The second player has a better chance to win because his emotional state influenced by his beliefs and values is more conducive to good play.

 

          You are not your beliefs. You can change them at any time you wish. There are beliefs that limit us and there are beliefs that empower us.

 

          Karie Webb was questioned about defending her Office Depot title and she replied, “Some people say it’s harder to defend a tournament, but I think it’s the biggest advantage you can have. You’ve got better memories than anyone else in the field.”

 

          What you believe is what you will produce in your life and in your golf game.

 

          Do you remember Roger Bannister, the man who ran the first sub 4-minute mile? No one believed it could be done. He was the head of the medical society at Cambridge. At the school several research papers were published that said the mile could not be run in less than 4 minutes. He read those papers. He thought about the great milers who couldn’t do it, and the research papers that said it couldn’t be done. By modern standards, he did very low-mileage training. However, he practiced over and over in his mind, seeing himself doing it. He believed that he could do it. By the time he broke the 4-minute mile on May 6, 1954, he had already done it hundreds of times in his mind. In the 10 years following his record, 50 runners broke the 4 minute mile.

 

          Sir Roger Bannister described his accomplishment this way; "No longer conscious of my movement, I discovered a new unity with nature. I had found a new source of power and beauty, a source I never dreamt existed."

 

          There are beliefs that limit us and there are beliefs that empower us. What are your beliefs about your golf game? Are you forming these beliefs from your results? Wouldn’t you rather believe that you are a great player?

 

Some of the limiting beliefs I hear are:

  • I don’t play as well in tournaments as I do other times.
  • I don’t expect to get better because I am getting older.
  • This is not my kind of course.
  • I’m not good at hitting my longer irons.
  • I can’t get over the water on that hole.
  • I can’t get out of the bunkers.
  • I don’t know if I can get my handicap back down.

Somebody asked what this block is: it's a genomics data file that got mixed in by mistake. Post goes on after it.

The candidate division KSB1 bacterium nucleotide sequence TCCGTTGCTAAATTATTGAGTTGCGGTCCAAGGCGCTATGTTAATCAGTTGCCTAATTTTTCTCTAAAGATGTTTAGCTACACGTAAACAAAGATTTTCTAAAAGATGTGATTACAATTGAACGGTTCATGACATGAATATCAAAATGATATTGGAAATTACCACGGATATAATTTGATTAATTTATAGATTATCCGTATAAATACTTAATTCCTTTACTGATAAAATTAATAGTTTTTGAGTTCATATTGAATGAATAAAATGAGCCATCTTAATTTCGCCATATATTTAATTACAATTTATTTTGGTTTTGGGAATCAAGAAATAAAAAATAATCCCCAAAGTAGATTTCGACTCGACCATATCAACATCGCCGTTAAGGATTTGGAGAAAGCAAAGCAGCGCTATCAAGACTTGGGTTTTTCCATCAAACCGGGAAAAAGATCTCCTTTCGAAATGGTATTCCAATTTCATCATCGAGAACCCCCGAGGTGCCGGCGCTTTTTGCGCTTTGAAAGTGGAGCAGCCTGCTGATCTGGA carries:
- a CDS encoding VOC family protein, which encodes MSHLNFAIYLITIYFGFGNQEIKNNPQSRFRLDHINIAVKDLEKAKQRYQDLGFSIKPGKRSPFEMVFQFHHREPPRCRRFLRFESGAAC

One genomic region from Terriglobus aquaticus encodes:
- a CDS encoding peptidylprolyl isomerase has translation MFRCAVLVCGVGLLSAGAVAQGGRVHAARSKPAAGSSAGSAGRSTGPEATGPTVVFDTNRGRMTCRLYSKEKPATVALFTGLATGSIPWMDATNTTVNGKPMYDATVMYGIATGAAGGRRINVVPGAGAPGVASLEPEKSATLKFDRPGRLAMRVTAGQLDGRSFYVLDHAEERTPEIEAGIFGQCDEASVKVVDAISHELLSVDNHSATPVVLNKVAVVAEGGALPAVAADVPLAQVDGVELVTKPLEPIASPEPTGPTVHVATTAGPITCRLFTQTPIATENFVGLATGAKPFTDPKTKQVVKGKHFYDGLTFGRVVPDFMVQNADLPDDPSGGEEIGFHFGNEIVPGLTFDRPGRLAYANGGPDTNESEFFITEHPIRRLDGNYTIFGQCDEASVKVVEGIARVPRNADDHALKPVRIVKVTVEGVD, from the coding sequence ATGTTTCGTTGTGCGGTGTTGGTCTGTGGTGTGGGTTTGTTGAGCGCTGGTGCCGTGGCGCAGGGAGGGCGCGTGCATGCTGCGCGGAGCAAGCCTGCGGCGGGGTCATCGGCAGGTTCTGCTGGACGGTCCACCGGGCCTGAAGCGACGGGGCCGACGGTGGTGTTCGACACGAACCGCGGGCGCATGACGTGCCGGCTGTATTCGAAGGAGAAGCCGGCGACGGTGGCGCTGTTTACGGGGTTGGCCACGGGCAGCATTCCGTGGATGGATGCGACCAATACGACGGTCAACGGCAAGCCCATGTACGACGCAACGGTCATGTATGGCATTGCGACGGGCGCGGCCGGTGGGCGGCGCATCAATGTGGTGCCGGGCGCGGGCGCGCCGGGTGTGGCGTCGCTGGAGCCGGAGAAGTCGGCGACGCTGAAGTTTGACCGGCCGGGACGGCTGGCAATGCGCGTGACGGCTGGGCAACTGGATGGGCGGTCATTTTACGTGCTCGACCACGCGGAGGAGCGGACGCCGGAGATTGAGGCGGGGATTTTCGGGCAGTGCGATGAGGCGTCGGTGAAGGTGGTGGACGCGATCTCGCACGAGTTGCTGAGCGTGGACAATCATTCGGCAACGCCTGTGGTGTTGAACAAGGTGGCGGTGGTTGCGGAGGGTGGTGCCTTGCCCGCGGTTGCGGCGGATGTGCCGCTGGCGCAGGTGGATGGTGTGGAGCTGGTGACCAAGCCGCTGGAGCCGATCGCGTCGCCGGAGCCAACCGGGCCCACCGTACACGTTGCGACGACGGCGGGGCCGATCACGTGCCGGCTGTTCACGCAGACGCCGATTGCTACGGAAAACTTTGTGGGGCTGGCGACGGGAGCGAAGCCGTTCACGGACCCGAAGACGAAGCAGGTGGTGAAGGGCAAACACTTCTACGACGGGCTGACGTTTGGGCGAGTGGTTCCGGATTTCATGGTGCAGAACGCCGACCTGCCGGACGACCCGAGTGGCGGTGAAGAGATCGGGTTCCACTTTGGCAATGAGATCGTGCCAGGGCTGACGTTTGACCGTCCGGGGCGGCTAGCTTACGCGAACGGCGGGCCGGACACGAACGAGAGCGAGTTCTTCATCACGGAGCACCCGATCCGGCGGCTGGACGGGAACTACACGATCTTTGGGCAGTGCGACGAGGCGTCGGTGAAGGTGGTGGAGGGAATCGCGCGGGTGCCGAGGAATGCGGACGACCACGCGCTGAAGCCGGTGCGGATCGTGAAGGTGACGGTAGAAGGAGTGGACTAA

• I can’t putt these greens.

 

          These are all limiting beliefs that keep you from achieving your potential. What you resist, persists. Use your imagination and take a giant pink eraser to erase beliefs like this out of your mind. Use a great big pink eraser. Remember those pink erasers that are soft and smell good that you got at school. Use your giant eraser to erase each of your limiting beliefs that keep you from your potential. Then reframe your beliefs with positive affirmations and imagery. (www.pmi4.com, Archived Newsletters, August 2002, Affirmations)

 

          Begin today to believe in your ability and that you can improve. Success begins with belief. Visualize your success. Be creative. Enjoy using your imagination to create the golf game that you desire. Think out of the box. Balance your flow of energy harmoniously among your physical, emotional, spiritual and mental selves. Watch your words, monitor your thoughts and intentionally choose your actions. Write down the characteristics of the golfer you want to be. Picture yourself using each of those characteristics on the golf course.

 

            "Life isn't about finding yourself. Life is about creating yourself."

-George Bernard Shaw

 

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© Copyright PMI 2010. All Rights Reserved.

 

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If this monthly mental instruction newsletter has been helpful to you, please share it with your friends so they can have more fun playing the game of golf while lowering their scores. Also, please share with us how this information has helped improve your game. If you have a question, or need help with your mental game, email Joan at pmi4@bellsouth.net.